My article for The Feminist Wire asking the titular question. For starters: STAGGERINGLY GRATEFUL to have been accepted by The Feminist Wire and their amazing editorial staff. Second, I finally got something published that’s not about videogames!
“WHAT A LITTLE DIVA YOU ARE!” CAPCOM’S BAD BOY IS BACK
Released this month free to Playstation Plus users, the 2013 reboot of the Devil May Cry franchise entitled ‘DMC’ early images looked more like a Eurotrash, Action revamp of Heavy Rain than a successor to the legendary (the first and third games, at least) action series from Capcom. Developer Ninja Theory promised a modernized reimagining of Devil Hunter Dante and his brother, fan favorite Vergil, alongside updated combat and levels. While neither the revamped Dante nor the predictable family melodrama impress, the combat is frenetic, intuitive and the level design is a near perfectly realized surrealist mind warp.
DMC has been controversial since its announcement – Dante’s redesign drew immediate criticism from long time fans, his signature white hair replaced with a raven mohawk. To prove he really is the same Dante we all know and love, Ninja Theory is expressly preoccupied, in the first half of the game at least, with building Dante up as a total badass. If the fashionably homeless redesign wasn’t enough, the intro sequence is a checklist of teen boy wish fulfilment: Dante’s a booze hound, lives off the grid in a trailer, has threesomes with strippers, exposes himself to a stranger – all in the the first 5 minutes!
It doesn’t work. For most of the game he’s a tragically over choreographed walking Axe Body Spray commercial, more clearly influenced by Fight Club‘s Tyler Durden than Devil May Cry’s Dante. A nihilistic, handsome, sex addicted vagrant, at least Palahnuik understood Durden as the male ego run rampant and satirizes Durden’s self-destructive absurdity as a critique of masculinity. DMC’s Dante is a Durden clone, but while everything from corporatism to Bill O’Reilly to The Real Housewives is satirized, Dante’s behavior is only ever presented as “cool.” In fact, DMC is in love with Dante’s focus tested “edginess” – never impling to players an ounce of awareness (as with Durden who literally fulfills the nihilist wishes of Fight Club’s Narrator) or even camp (as with the original, demon slaying as performance art Dante). Why is a game so in love with tearing down cultural inanities leaving its own boorish and obvious protagonist untouched?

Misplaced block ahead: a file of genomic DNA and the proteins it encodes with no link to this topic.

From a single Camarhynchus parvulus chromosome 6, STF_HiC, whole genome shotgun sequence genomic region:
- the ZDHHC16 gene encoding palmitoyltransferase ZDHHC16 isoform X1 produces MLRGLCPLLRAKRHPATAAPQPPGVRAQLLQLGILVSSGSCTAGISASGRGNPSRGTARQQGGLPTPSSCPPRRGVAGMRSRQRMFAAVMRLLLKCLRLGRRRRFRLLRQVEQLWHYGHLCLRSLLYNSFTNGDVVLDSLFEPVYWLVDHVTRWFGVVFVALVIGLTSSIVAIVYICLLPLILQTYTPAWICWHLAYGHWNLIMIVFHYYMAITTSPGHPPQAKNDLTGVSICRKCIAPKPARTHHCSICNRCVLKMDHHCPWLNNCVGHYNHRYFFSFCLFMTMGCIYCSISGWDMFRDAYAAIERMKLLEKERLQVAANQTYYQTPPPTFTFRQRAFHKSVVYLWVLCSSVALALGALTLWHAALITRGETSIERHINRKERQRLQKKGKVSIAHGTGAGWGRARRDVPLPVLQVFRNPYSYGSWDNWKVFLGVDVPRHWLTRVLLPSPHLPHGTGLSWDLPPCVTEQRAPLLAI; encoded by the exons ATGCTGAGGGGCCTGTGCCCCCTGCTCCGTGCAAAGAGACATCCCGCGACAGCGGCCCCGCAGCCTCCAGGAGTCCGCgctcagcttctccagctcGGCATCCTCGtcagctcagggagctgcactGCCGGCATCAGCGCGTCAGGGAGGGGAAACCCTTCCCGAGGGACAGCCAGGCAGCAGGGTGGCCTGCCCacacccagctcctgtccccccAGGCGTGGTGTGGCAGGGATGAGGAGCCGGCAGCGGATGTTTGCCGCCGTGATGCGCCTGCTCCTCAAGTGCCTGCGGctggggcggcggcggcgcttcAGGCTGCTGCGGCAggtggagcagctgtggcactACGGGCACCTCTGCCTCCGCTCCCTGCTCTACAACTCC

To Dante’s credit, he does get better. The self possessed and calculating Vergil is overall more interesting, but the stealth best character is Kat. The mousy female lead is a far cry from the powerhouse women of the original series like Trish or Lucia, but her open vulnerability (not hidden behind a “badass” or “evil genius” persona) marks her as the most grounded, tangible character. When Dante finally drops the act in the final 3 missions, he and Kat form a genuine and remarkable friendship built on mutual respect. Kat’s characterization is a radically different take on ‘strength’ in a game obsessed with ultraviolence. It’s refreshing to see a female character treated so well without being put on a pedestal in such a dude-heavy genre. (Villainess and Joan Rivers look alike Lilith gets special mention for being the only humorous character in the game and providing this review’s title)
But ultraviolence is what we’re all really here for and DMC delivers. Dante receives most of his 8-weapon arsenal in the game’s early missions, giving players plenty of time to develop their reflexes as they switch between weapons mid-combo and rake up SSSADISTIC X 7 combos. Dante’s weapons fall into two categories: ‘Angel’ weapons are quick, long range and tailored to large groups of enemies – ‘Devil’ weapons are slow, singular and deal punishing amounts of damage. The commands for each mirror each other, with L2 commanding Angel weapons and R2 commanding Devil weapons. There’s an instant familiarity to the combos that made complex combos easy to pull off. Additionally, new enemies are introduced at a simple, level-by-level pace, pushing me to experiment with new combos but never punishing me for relying on what I’m comfortable with. As a minor downside, the weapons – an axe, scythe, shuriken, sword and boxing gloves – aren’t nearly as imaginative as Devil May Cry 3′s Electric Succubus Guitar, but are a delight to watch in action.